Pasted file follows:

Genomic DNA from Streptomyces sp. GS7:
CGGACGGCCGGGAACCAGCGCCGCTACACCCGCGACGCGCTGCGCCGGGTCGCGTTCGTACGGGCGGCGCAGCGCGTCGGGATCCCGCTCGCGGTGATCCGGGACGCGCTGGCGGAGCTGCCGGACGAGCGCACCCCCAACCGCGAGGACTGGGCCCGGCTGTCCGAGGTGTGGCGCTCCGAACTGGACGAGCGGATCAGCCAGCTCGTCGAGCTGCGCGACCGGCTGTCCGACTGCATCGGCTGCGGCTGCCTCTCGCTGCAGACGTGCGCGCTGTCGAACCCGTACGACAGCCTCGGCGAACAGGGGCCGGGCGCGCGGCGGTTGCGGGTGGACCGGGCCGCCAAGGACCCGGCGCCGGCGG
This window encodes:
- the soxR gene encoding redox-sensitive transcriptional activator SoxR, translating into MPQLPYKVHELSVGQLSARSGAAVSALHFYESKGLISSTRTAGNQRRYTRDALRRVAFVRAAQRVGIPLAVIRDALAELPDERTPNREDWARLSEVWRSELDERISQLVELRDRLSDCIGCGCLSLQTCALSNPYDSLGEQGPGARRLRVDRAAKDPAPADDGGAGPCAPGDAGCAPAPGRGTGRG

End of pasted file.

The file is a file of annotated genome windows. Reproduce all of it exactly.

Genomic DNA from Streptomyces sp. GS7:
CGGACGGCCGGGAACCAGCGCCGCTACACCCGCGACGCGCTGCGCCGGGTCGCGTTCGTACGGGCGGCGCAGCGCGTCGGGATCCCGCTCGCGGTGATCCGGGACGCGCTGGCGGAGCTGCCGGACGAGCGCACCCCCAACCGCGAGGACTGGGCCCGGCTGTCCGAGGTGTGGCGCTCCGAACTGGACGAGCGGATCAGCCAGCTCGTCGAGCTGCGCGACCGGCTGTCCGACTGCATCGGCTGCGGCTGCCTCTCGCTGCAGACGTGCGCGCTGTCGAACCCGTACGACAGCCTCGGCGAACAGGGGCCGGGCGCGCGGCGGTTGCGGGTGGACCGGGCCGCCAAGGACCCGGCGCCGGCGG
This window encodes:
- the soxR gene encoding redox-sensitive transcriptional activator SoxR, translating into MPQLPYKVHELSVGQLSARSGAAVSALHFYESKGLISSTRTAGNQRRYTRDALRRVAFVRAAQRVGIPLAVIRDALAELPDERTPNREDWARLSEVWRSELDERISQLVELRDRLSDCIGCGCLSLQTCALSNPYDSLGEQGPGARRLRVDRAAKDPAPADDGGAGPCAPGDAGCAPAPGRGTGRG